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Saturday, October 12, 2013

'Nominal Wage Rigidity in Macro: An Example of Methodological Failure'

Simon Wren-Lewis:

Nominal wage rigidity in macro: an example of methodological failure: This post develops a point made by Bryan Caplan (HT MT). I have two stock complaints about the dominance of the microfoundations approach in macro. Neither imply that the microfoundations approach is ‘fundamentally flawed’ or should be abandoned: I still learn useful things from building DSGE models. My first complaint is that too many economists follow what I call the microfoundations purist position: if it cannot be microfounded, it should not be in your model. Perhaps a better way of putting it is that they only model what they can microfound, not what they see. This corresponds to a standard method of rejecting an innovative macro paper: the innovation is ‘ad hoc’.

My second complaint is that the microfoundations used by macroeconomists is so out of date. Behavioural economics just does not get a look in. A good and very important example comes from the reluctance of firms to cut nominal wages. There is overwhelming empirical evidence for this phenomenon (see for example here (HT Timothy Taylor) or the work of Jennifer Smith at Warwick). The behavioral reasons for this are explored in detail in this book by Truman Bewley, which Bryan Caplan discusses here. Both money illusion and the importance of workforce morale are now well accepted ideas in behavioral economics.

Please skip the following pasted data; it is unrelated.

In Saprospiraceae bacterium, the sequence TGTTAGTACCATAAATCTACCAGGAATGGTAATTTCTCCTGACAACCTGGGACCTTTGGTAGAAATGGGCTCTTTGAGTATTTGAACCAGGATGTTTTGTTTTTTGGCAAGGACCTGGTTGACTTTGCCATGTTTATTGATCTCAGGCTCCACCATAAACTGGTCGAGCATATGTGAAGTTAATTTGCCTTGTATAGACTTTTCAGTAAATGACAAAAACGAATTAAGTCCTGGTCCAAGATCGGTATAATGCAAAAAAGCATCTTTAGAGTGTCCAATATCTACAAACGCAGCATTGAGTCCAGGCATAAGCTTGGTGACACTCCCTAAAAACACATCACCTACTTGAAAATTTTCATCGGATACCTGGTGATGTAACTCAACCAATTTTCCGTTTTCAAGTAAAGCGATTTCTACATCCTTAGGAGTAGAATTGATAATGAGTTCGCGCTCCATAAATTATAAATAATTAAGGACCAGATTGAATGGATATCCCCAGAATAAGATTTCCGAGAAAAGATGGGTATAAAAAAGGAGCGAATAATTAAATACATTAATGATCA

Yet debates among macroeconomists about whether and why wages are sticky go on. ...

While we can debate why this is at the level of general methodology, the importance of this particular example to current policy is huge. Many have argued that the failure of inflation to fall further in the recession is evidence that the output gap is not that large. As Paul Krugman in particular has repeatedly suggested, the reluctance of workers or firms to cut nominal wages may mean that inflation could be much more sticky at very low levels, so the current behavior of inflation is not inconsistent with a large output gap. ... Yet this is hardly a new discovery, so why is macro having to rediscover these basic empirical truths? ...

He goes on to give an example of why this matters (failure to incorporate downward nominal wage rigidity caused policymakers to underestimate the size of the output gap by a large margin, and that led to a suboptimal policy response).

Time for me to catch a plane ...

    Posted by on Saturday, October 12, 2013 at 11:29 AM in Economics, Macroeconomics, Methodology | Permalink  Comments (16)

          


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